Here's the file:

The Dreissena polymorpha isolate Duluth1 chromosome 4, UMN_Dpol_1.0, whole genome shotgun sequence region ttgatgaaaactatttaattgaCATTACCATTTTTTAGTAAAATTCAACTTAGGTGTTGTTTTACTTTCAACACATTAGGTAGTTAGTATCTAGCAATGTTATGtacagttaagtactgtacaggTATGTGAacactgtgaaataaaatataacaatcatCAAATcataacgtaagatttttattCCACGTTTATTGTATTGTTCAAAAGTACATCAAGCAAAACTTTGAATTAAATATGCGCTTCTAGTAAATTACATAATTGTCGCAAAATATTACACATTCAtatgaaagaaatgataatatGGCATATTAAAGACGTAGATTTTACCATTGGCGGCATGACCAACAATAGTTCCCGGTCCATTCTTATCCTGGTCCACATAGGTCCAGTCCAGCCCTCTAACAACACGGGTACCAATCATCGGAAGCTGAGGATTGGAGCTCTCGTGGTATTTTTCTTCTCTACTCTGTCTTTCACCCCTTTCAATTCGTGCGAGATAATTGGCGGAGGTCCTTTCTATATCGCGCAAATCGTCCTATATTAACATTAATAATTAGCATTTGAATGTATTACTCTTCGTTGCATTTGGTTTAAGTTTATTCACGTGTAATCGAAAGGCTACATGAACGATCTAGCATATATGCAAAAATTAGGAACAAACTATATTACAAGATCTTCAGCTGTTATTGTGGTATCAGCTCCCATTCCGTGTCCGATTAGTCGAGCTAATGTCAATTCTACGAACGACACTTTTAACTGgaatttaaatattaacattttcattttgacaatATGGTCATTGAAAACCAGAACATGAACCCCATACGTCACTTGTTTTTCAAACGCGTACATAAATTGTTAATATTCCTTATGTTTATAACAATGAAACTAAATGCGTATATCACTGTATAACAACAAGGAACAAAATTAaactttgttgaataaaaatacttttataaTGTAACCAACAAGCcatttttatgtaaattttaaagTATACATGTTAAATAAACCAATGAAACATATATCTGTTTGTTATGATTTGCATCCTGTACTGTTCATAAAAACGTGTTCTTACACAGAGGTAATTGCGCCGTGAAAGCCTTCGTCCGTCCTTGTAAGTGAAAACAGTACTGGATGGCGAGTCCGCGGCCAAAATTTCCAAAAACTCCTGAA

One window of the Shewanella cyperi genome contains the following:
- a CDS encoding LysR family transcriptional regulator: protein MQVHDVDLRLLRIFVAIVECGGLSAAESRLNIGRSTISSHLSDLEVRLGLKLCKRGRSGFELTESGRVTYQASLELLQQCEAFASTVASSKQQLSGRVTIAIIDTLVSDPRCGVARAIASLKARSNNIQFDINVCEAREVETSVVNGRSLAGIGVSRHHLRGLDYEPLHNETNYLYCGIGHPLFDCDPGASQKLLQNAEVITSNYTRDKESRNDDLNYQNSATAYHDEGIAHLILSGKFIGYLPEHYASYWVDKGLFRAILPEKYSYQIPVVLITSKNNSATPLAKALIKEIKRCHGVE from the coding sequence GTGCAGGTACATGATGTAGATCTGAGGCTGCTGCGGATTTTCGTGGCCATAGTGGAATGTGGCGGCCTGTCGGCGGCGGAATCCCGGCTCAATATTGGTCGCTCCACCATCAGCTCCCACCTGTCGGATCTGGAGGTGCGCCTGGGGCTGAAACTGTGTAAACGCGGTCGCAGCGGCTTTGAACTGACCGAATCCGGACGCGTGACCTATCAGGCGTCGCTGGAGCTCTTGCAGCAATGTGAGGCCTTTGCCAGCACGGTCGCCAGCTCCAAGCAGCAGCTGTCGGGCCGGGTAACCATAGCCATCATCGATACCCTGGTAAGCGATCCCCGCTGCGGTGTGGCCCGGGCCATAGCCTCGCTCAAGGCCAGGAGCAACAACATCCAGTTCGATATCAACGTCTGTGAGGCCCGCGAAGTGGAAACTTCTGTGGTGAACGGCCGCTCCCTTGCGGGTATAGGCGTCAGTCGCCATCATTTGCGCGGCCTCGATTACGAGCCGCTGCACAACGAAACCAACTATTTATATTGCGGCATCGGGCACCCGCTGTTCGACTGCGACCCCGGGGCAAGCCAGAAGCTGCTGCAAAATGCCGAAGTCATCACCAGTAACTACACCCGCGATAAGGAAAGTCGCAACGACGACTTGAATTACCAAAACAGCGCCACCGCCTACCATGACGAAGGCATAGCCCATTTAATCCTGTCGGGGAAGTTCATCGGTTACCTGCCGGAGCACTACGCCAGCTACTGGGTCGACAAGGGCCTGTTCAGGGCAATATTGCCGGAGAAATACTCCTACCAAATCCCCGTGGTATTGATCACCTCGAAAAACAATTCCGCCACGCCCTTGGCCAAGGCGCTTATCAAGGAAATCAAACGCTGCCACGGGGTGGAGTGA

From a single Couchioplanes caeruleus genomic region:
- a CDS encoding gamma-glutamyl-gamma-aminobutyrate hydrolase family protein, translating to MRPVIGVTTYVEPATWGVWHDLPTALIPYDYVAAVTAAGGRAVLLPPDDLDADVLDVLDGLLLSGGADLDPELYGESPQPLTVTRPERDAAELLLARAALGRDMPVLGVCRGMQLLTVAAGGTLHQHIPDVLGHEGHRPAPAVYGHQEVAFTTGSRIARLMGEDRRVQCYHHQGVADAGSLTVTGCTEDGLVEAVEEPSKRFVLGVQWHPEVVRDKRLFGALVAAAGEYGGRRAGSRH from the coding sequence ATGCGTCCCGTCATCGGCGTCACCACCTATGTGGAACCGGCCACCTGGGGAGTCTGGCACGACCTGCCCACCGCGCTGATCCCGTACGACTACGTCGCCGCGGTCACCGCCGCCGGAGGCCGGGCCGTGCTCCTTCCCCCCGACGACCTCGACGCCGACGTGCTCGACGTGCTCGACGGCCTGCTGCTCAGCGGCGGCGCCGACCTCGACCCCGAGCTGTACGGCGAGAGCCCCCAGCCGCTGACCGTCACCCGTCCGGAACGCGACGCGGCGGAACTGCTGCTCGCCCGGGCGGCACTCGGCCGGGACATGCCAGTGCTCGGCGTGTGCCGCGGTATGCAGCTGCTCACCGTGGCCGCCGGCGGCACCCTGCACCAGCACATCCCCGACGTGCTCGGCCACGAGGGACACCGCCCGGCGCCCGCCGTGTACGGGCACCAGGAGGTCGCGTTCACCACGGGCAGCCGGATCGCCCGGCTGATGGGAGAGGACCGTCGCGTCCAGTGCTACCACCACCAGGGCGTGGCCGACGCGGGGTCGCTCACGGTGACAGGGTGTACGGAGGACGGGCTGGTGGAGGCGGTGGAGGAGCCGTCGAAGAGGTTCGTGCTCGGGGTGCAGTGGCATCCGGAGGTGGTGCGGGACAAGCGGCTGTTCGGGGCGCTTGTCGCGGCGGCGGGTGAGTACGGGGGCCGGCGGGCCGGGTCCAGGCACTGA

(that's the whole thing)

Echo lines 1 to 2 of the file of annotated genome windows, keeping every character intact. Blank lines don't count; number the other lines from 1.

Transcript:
The Dreissena polymorpha isolate Duluth1 chromosome 4, UMN_Dpol_1.0, whole genome shotgun sequence region ttgatgaaaactatttaattgaCATTACCATTTTTTAGTAAAATTCAACTTAGGTGTTGTTTTACTTTCAACACATTAGGTAGTTAGTATCTAGCAATGTTATGtacagttaagtactgtacaggTATGTGAacactgtgaaataaaatataacaatcatCAAATcataacgtaagatttttattCCACGTTTATTGTATTGTTCAAAAGTACATCAAGCAAAACTTTGAATTAAATATGCGCTTCTAGTAAATTACATAATTGTCGCAAAATATTACACATTCAtatgaaagaaatgataatatGGCATATTAAAGACGTAGATTTTACCATTGGCGGCATGACCAACAATAGTTCCCGGTCCATTCTTATCCTGGTCCACATAGGTCCAGTCCAGCCCTCTAACAACACGGGTACCAATCATCGGAAGCTGAGGATTGGAGCTCTCGTGGTATTTTTCTTCTCTACTCTGTCTTTCACCCCTTTCAATTCGTGCGAGATAATTGGCGGAGGTCCTTTCTATATCGCGCAAATCGTCCTATATTAACATTAATAATTAGCATTTGAATGTATTACTCTTCGTTGCATTTGGTTTAAGTTTATTCACGTGTAATCGAAAGGCTACATGAACGATCTAGCATATATGCAAAAATTAGGAACAAACTATATTACAAGATCTTCAGCTGTTATTGTGGTATCAGCTCCCATTCCGTGTCCGATTAGTCGAGCTAATGTCAATTCTACGAACGACACTTTTAACTGgaatttaaatattaacattttcattttgacaatATGGTCATTGAAAACCAGAACATGAACCCCATACGTCACTTGTTTTTCAAACGCGTACATAAATTGTTAATATTCCTTATGTTTATAACAATGAAACTAAATGCGTATATCACTGTATAACAACAAGGAACAAAATTAaactttgttgaataaaaatacttttataaTGTAACCAACAAGCcatttttatgtaaattttaaagTATACATGTTAAATAAACCAATGAAACATATATCTGTTTGTTATGATTTGCATCCTGTACTGTTCATAAAAACGTGTTCTTACACAGAGGTAATTGCGCCGTGAAAGCCTTCGTCCGTCCTTGTAAGTGAAAACAGTACTGGATGGCGAGTCCGCGGCCAAAATTTCCAAAAACTCCTGAA

One window of the Shewanella cyperi genome contains the following: